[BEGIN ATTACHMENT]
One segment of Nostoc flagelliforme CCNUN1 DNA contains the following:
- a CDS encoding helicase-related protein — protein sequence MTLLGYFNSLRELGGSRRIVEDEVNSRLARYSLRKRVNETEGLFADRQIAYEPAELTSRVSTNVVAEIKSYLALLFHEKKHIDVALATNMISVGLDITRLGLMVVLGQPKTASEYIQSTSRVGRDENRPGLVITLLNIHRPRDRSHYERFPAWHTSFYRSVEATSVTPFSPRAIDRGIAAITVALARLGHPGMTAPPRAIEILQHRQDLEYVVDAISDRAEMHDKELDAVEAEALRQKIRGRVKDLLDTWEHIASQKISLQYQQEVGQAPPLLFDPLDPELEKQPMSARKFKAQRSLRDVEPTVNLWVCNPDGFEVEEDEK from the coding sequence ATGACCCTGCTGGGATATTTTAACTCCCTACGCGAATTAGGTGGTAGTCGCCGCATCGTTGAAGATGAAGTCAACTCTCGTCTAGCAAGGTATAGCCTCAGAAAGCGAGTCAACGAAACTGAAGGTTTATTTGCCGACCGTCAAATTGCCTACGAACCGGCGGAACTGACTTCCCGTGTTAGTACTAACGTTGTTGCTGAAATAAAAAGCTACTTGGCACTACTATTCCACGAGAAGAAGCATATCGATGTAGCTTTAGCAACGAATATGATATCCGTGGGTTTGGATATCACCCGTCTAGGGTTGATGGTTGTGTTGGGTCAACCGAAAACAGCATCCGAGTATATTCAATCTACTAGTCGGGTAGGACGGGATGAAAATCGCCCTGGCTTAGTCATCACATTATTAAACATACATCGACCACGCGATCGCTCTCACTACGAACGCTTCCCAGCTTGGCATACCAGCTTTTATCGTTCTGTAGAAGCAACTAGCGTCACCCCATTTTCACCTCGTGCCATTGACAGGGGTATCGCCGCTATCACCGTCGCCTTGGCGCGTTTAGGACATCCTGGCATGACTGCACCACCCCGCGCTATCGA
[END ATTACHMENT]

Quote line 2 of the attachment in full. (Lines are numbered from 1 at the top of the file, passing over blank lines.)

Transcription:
- a CDS encoding helicase-related protein — protein sequence MTLLGYFNSLRELGGSRRIVEDEVNSRLARYSLRKRVNETEGLFADRQIAYEPAELTSRVSTNVVAEIKSYLALLFHEKKHIDVALATNMISVGLDITRLGLMVVLGQPKTASEYIQSTSRVGRDENRPGLVITLLNIHRPRDRSHYERFPAWHTSFYRSVEATSVTPFSPRAIDRGIAAITVALARLGHPGMTAPPRAIEILQHRQDLEYVVDAISDRAEMHDKELDAVEAEALRQKIRGRVKDLLDTWEHIASQKISLQYQQEVGQAPPLLFDPLDPELEKQPMSARKFKAQRSLRDVEPTVNLWVCNPDGFEVEEDEK from the coding sequence ATGACCCTGCTGGGATATTTTAACTCCCTACGCGAATTAGGTGGTAGTCGCCGCATCGTTGAAGATGAAGTCAACTCTCGTCTAGCAAGGTATAGCCTCAGAAAGCGAGTCAACGAAACTGAAGGTTTATTTGCCGACCGTCAAATTGCCTACGAACCGGCGGAACTGACTTCCCGTGTTAGTACTAACGTTGTTGCTGAAATAAAAAGCTACTTGGCACTACTATTCCACGAGAAGAAGCATATCGATGTAGCTTTAGCAACGAATATGATATCCGTGGGTTTGGATATCACCCGTCTAGGGTTGATGGTTGTGTTGGGTCAACCGAAAACAGCATCCGAGTATATTCAATCTACTAGTCGGGTAGGACGGGATGAAAATCGCCCTGGCTTAGTCATCACATTATTAAACATACATCGACCACGCGATCGCTCTCACTACGAACGCTTCCCAGCTTGGCATACCAGCTTTTATCGTTCTGTAGAAGCAACTAGCGTCACCCCATTTTCACCTCGTGCCATTGACAGGGGTATCGCCGCTATCACCGTCGCCTTGGCGCGTTTAGGACATCCTGGCATGACTGCACCACCCCGCGCTATCGA